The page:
New study into swarms of marine catfish

4d6ef770-9203-4aa1-ba05-41f5810b86ce

Editor's Picks
Features Post
Brighten up your pond
09 August 2022
Features Post
Nature wins
18 July 2022
Features Post
Making sense of the molly muddle
18 July 2022
Features Post
Myanmar’s fragile jewel
18 July 2022


A tightly packed swarm of juvenile Striped eel catfish (Plotosus lineatus) is a common sight in Indo-Pacific coral reefs, but how these large aggregations (up to 2,700 individuals) behave has not been well studied until now.

Recent research by Eugenie Clark and colleagues published in the most recent issue of the journal Aqua documents the unusual biology of these swarms.

Basing their results on more than 5,000 hours spent observing and studying swarms of up to 100 Striped eel catfishes (and the closely related Plotosus japonicas) in Japan, Indonesia, Malaysia, the Solomon Islands and Papua New Guinea, the authors document the behaviour of the catfish in the swarm, the occasional cleaning of larger fish, as well as the mimicry of the catfish by the Convict blenny (Pholidichthys leucotaenia).

The individual catfishes in each swarm were found to be in physical contact with each other, which is unlike typical fish schools, where adjacent individuals swim close but do not physically contact one another.

Feeding swarms were found to move across large stretches of sand in a steamroller-like fashion with the fish in front packed closely together and their barbels probing the substrate for food.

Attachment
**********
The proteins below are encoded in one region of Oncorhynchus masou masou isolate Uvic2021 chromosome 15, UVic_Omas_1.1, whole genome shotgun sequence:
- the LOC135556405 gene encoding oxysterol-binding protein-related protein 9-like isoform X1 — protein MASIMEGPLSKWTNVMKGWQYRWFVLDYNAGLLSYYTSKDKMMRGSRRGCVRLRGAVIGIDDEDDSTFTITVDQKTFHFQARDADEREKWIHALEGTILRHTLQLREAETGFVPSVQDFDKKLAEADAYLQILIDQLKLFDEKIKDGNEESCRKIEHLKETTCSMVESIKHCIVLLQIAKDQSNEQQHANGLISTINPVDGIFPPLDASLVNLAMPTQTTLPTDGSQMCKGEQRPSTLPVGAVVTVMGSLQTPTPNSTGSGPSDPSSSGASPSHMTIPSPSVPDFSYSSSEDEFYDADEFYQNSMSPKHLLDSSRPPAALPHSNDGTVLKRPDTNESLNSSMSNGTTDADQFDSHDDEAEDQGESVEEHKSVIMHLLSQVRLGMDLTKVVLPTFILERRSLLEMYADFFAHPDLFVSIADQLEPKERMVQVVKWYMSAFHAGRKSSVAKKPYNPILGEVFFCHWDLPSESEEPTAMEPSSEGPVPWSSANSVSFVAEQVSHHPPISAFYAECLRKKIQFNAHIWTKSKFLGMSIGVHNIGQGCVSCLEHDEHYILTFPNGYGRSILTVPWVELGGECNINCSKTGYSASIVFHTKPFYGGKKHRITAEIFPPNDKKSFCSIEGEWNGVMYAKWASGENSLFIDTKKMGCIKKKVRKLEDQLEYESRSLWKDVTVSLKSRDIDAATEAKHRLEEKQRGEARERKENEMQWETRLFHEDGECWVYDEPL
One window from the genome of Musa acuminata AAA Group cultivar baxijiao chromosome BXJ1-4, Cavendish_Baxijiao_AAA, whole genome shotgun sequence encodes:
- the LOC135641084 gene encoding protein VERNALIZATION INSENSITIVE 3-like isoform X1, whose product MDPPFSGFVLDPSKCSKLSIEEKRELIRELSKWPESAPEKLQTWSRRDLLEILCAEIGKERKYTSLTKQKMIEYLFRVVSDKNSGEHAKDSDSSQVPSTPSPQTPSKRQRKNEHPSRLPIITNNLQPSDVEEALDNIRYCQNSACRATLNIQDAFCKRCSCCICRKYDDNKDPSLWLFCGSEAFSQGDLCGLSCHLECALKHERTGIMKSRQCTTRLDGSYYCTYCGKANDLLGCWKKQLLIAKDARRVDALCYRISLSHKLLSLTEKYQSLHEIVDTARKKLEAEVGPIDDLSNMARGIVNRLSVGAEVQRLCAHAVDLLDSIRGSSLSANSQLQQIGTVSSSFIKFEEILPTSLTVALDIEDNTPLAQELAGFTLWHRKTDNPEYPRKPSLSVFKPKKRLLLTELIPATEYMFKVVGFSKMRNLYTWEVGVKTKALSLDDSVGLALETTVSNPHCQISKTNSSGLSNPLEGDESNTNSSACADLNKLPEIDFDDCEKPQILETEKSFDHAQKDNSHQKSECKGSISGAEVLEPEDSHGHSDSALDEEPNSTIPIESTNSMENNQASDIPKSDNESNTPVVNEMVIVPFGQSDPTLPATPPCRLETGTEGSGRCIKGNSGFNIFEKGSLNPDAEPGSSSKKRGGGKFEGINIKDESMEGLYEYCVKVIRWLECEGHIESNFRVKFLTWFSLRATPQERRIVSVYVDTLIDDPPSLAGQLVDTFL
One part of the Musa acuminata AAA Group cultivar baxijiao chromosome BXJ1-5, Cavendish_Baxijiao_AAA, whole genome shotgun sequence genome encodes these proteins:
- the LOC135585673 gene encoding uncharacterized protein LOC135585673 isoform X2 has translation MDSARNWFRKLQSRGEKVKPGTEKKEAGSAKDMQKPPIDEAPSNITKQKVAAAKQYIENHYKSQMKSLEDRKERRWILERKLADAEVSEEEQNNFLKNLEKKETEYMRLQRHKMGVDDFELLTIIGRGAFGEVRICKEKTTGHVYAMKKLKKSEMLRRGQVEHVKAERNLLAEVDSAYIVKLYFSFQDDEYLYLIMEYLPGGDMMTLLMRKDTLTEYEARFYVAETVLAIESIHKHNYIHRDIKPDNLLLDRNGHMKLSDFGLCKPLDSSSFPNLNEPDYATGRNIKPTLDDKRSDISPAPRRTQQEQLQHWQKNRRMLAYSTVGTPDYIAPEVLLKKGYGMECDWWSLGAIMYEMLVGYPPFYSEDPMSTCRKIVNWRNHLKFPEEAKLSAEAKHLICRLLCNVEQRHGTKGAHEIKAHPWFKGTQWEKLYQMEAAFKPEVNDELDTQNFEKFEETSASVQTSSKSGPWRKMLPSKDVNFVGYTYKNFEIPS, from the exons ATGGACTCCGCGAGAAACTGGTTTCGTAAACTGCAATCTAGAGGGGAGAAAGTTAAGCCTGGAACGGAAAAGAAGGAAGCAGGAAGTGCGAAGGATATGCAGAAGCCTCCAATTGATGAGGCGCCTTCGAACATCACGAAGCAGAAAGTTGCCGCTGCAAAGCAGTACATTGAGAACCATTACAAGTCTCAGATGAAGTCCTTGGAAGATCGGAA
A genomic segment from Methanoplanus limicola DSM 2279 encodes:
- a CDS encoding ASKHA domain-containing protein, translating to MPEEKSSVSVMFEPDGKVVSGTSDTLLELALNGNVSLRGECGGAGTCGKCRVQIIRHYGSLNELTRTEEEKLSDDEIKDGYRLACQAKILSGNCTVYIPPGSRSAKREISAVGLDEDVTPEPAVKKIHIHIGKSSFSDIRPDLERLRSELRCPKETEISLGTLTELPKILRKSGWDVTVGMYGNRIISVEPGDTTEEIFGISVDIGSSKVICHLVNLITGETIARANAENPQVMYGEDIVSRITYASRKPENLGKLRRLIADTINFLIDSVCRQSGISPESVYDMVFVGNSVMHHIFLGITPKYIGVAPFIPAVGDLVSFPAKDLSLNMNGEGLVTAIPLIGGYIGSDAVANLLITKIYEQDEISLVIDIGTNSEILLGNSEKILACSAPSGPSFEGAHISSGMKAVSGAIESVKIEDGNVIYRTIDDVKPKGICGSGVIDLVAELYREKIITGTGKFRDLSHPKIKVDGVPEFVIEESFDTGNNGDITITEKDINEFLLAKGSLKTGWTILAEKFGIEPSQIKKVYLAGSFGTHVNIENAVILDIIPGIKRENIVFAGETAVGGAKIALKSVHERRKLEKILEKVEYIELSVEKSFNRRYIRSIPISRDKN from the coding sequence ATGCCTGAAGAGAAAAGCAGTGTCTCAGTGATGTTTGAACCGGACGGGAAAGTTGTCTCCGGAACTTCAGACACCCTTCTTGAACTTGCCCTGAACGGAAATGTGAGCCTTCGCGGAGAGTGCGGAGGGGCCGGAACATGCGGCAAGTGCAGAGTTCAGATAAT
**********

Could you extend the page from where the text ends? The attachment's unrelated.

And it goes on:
The fish from the rear constantly sped up and advanced over those in front.  

The catfish swam in smaller and looser formations over algal beds and coral reefs.

The feeding swarms were sometimes followed by other fishes such as Shrimpfish (Aeoliscus strigatus), Barred soapfish (Diploprion bifasciatum) or Narrow-lined pufferfish  (Arothron manilensis), which fed on invertebrates stirred up by the swarm.

The juvenile Striped eel catfish were diurnal (in contrast to the adults, which are nocturnal) and retire for the night under shelters such as reef ledges or in sunken car tyres.

The closely-related Plotosus japonicas was found to be a facultative cleaner of other fishes such as morays, boxfish, and morwongs. The catfishes were also found to clean each other.

The authors also observed schools of Convict blennies, noting their similarity in shape and colour pattern to the catfish. Based on this and the fact that predation on the blennies was rarely observed, they concluded that the blennies were protected by their mimicking the highly venomous catfishes.

For more information, see the paper: Clark, E, DR Nelson, MJ Stoll and Y Kobayashi, 2011. Swarming, diel movements, feeding and cleaning behavior of juvenile venomous eeltail catfishes, Plotosus lineatus and P. japonicus (Siluriformes: Plotosidae). Aqua 17, pp. 211–239.

Why not take out a subscription to Practical Fishkeeping magazine? See our latest subscription offer.